Faculty and Researchers
Darlington AkabwaiSenior Researcher
Darlington Akabwai conducts research and is responsible for research operations for Feinstein projects in Uganda and South Sudan, with an emphasis on Karamoja. He works closely with governments and local communities to ensure that research projects are carried out effectively and respectfully. Having worked on community-based programs with pastoralist communities in Africa for more than 25 years, Darlington is an expert on indigenous knowledge and culture. His training as a veterinarian and his reputation as a peacemaker affords him great respect throughout the region. Officials within the African Union’s Conflict Management Unit consider him to be one of the most respected and successful peacemakers in Uganda, Kenya, and Sudan, and they regularly call on his expertise.
Prior to joining Feinstein, Darlington pioneered community-based approaches to livestock care in East Africa and was instrumental in establishing programs that controlled rinderpest in Ethiopia, Sudan, Uganda, and Kenya. With the African Union, Darlington developed one of the cornerstones of its work: pastoral conflict resolution and management, including working with local women to bring peace to the area with “Women’s Peace Crusades.”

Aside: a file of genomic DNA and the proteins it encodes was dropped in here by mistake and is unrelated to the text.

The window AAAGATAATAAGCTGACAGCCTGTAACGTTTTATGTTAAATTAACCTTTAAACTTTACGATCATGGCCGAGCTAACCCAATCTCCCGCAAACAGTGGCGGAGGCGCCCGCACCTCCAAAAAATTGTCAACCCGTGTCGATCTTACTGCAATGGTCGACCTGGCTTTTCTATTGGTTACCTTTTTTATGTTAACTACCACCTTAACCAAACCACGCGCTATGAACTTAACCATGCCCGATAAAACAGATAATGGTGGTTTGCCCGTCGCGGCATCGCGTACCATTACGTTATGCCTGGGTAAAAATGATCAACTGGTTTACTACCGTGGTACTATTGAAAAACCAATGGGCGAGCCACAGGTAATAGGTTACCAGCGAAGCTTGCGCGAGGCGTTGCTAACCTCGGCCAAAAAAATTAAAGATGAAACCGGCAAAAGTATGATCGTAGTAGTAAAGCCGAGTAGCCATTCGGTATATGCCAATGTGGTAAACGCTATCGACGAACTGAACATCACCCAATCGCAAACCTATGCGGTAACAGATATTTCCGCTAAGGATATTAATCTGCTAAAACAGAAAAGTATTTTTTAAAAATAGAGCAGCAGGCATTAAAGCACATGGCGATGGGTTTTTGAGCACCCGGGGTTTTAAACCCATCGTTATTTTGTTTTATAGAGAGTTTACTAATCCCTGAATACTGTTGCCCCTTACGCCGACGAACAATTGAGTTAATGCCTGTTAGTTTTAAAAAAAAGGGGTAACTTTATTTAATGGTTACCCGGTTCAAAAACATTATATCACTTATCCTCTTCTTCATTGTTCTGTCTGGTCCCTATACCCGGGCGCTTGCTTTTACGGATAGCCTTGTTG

He holds a degree in veterinary medicine from the University of Nairobi.
Darlington’s dog, Rex, is his great friend who never stops barking.
- Livelihoods and human security
- The Seer people in pastoral areas of eastern Africa
- Urban migration of pastoralists ending their practice of pastoralism
- South Sudan
- Stites, Elizabeth and Darlington M. O. Akabwai. “’We are now reduced to women’: Impacts of forced disarmament in Karamoja, Uganda.” Nomadic Peoples 14, 2 (2010).
- Darlington M. O. Akabwai. “The Social Transformation of Pastoralist Conflicts and Cattle Rustling in Eastern Africa: The AK-47 Factor.” ISS (2009).
- Darlington M. O. Akabwai. “Extension and Livestock Development: Experience From among the Turkana Pastoralists of Kenya.” ODI (1992).
Feinstein Research Projects
Engaging Male Youth in Karamoja, Uganda An examination of the factors driving the perpetrationof violence and crime by young men in Karamoja and the applicability of a communications and relationships program to address related behavior
Feinstein field research throughout the Karamoja region will allow us to document and analyze how seers operate within their own communities and shed light on the complex nature of their relationships with other tribal groups, both friends and enemies.Read More
This report reviews the state of animal-based livelihoods in the Karamoja region of northeastern Uganda and examines how animal ownership affects a household’s ability to weather shocks.Read More
This study provides a nuanced understanding of the transformation of violence for women, men, girls and boys in northern Karamoja at the household, community, district and the regional levels. Drivers…Read More